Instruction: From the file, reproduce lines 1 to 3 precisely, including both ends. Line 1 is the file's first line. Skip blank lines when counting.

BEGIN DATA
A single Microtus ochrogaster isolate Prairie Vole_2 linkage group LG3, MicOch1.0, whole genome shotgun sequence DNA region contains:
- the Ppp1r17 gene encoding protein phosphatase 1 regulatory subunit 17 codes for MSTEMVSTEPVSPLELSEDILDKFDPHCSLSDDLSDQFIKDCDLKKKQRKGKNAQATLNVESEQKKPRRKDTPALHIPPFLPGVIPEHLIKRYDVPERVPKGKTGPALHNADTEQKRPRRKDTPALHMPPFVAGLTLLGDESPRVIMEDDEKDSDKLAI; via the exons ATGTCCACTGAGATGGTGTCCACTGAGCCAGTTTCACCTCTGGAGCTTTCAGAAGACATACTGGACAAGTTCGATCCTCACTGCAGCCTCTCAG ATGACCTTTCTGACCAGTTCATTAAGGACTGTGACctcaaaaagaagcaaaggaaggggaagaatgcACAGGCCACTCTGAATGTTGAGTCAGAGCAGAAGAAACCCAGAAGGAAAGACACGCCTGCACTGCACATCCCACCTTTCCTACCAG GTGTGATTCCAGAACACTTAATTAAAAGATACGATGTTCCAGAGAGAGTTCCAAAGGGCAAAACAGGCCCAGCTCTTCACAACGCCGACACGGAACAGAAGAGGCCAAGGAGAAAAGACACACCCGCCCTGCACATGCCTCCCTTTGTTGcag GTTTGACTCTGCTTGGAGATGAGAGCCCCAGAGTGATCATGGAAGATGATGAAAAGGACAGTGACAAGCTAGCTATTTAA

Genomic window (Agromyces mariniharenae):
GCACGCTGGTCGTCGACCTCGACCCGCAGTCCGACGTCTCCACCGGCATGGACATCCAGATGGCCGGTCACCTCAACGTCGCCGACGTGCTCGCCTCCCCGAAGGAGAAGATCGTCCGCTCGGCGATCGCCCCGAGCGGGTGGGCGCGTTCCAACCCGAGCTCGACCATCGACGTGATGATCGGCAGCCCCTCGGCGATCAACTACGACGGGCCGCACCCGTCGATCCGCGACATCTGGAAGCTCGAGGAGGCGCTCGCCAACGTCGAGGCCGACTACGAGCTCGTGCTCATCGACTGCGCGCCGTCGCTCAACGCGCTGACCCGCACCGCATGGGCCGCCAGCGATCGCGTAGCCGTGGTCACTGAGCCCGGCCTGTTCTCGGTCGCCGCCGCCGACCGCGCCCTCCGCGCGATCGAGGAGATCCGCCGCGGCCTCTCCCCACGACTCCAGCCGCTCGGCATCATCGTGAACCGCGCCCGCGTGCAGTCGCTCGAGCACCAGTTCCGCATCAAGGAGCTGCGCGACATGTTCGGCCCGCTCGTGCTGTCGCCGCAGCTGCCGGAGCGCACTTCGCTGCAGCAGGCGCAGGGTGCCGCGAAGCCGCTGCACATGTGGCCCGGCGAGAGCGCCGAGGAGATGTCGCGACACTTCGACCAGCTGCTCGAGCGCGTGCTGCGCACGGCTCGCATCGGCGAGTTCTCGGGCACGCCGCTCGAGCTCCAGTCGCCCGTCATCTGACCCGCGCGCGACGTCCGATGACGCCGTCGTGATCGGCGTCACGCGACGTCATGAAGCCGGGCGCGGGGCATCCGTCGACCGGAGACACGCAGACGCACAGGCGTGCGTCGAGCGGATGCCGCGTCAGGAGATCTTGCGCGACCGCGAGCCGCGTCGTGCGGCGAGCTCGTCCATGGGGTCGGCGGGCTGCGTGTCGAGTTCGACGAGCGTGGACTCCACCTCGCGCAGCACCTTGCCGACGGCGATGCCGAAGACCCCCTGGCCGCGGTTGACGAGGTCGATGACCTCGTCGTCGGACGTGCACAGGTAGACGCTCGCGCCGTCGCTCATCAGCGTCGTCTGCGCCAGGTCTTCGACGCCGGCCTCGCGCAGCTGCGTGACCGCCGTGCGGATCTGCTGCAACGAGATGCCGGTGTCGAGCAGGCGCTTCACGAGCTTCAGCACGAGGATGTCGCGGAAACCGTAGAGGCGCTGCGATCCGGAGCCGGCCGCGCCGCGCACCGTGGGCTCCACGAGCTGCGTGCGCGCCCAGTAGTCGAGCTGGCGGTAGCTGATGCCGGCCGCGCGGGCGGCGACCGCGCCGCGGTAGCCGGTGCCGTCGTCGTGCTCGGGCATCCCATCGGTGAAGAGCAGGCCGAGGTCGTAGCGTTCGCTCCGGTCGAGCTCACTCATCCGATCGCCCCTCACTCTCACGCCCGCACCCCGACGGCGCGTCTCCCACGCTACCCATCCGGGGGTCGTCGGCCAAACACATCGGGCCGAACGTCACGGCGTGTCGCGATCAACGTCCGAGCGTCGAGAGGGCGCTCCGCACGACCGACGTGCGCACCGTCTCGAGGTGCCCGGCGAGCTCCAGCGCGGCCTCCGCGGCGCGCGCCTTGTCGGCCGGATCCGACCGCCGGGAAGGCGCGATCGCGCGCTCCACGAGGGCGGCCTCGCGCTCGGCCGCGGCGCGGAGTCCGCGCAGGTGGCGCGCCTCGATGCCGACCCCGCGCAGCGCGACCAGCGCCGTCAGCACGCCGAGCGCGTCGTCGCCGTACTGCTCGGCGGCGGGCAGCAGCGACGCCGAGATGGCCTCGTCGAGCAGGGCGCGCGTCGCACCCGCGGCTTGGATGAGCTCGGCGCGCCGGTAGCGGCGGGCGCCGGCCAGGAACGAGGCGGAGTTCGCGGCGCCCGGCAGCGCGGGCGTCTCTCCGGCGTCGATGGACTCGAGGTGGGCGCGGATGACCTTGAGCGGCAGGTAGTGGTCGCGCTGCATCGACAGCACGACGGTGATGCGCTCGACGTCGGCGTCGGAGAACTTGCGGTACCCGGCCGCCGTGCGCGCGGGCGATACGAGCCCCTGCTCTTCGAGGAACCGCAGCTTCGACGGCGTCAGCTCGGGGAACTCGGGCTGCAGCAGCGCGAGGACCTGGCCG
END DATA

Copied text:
A single Microtus ochrogaster isolate Prairie Vole_2 linkage group LG3, MicOch1.0, whole genome shotgun sequence DNA region contains:
- the Ppp1r17 gene encoding protein phosphatase 1 regulatory subunit 17 codes for MSTEMVSTEPVSPLELSEDILDKFDPHCSLSDDLSDQFIKDCDLKKKQRKGKNAQATLNVESEQKKPRRKDTPALHIPPFLPGVIPEHLIKRYDVPERVPKGKTGPALHNADTEQKRPRRKDTPALHMPPFVAGLTLLGDESPRVIMEDDEKDSDKLAI; via the exons ATGTCCACTGAGATGGTGTCCACTGAGCCAGTTTCACCTCTGGAGCTTTCAGAAGACATACTGGACAAGTTCGATCCTCACTGCAGCCTCTCAG ATGACCTTTCTGACCAGTTCATTAAGGACTGTGACctcaaaaagaagcaaaggaaggggaagaatgcACAGGCCACTCTGAATGTTGAGTCAGAGCAGAAGAAACCCAGAAGGAAAGACACGCCTGCACTGCACATCCCACCTTTCCTACCAG GTGTGATTCCAGAACACTTAATTAAAAGATACGATGTTCCAGAGAGAGTTCCAAAGGGCAAAACAGGCCCAGCTCTTCACAACGCCGACACGGAACAGAAGAGGCCAAGGAGAAAAGACACACCCGCCCTGCACATGCCTCCCTTTGTTGcag GTTTGACTCTGCTTGGAGATGAGAGCCCCAGAGTGATCATGGAAGATGATGAAAAGGACAGTGACAAGCTAGCTATTTAA

Genomic window (Agromyces mariniharenae):